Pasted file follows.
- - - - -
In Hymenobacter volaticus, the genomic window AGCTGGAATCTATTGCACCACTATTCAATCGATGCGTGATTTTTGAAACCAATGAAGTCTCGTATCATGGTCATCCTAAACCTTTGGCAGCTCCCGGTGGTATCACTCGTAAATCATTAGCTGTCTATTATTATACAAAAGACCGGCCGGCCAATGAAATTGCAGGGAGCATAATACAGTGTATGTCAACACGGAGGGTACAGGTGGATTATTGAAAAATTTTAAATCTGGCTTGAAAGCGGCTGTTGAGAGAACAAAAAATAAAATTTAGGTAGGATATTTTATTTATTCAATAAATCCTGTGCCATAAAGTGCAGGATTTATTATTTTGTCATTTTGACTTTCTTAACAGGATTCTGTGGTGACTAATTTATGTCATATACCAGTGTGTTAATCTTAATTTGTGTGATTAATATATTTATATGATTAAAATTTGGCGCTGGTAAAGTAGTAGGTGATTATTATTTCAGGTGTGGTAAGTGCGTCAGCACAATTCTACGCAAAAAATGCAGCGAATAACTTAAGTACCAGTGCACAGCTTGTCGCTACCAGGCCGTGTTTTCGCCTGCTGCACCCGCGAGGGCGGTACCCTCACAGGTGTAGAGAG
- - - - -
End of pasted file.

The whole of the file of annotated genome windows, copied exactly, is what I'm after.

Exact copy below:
In Hymenobacter volaticus, the genomic window AGCTGGAATCTATTGCACCACTATTCAATCGATGCGTGATTTTTGAAACCAATGAAGTCTCGTATCATGGTCATCCTAAACCTTTGGCAGCTCCCGGTGGTATCACTCGTAAATCATTAGCTGTCTATTATTATACAAAAGACCGGCCGGCCAATGAAATTGCAGGGAGCATAATACAGTGTATGTCAACACGGAGGGTACAGGTGGATTATTGAAAAATTTTAAATCTGGCTTGAAAGCGGCTGTTGAGAGAACAAAAAATAAAATTTAGGTAGGATATTTTATTTATTCAATAAATCCTGTGCCATAAAGTGCAGGATTTATTATTTTGTCATTTTGACTTTCTTAACAGGATTCTGTGGTGACTAATTTATGTCATATACCAGTGTGTTAATCTTAATTTGTGTGATTAATATATTTATATGATTAAAATTTGGCGCTGGTAAAGTAGTAGGTGATTATTATTTCAGGTGTGGTAAGTGCGTCAGCACAATTCTACGCAAAAAATGCAGCGAATAACTTAAGTACCAGTGCACAGCTTGTCGCTACCAGGCCGTGTTTTCGCCTGCTGCACCCGCGAGGGCGGTACCCTCACAGGTGTAGAGAG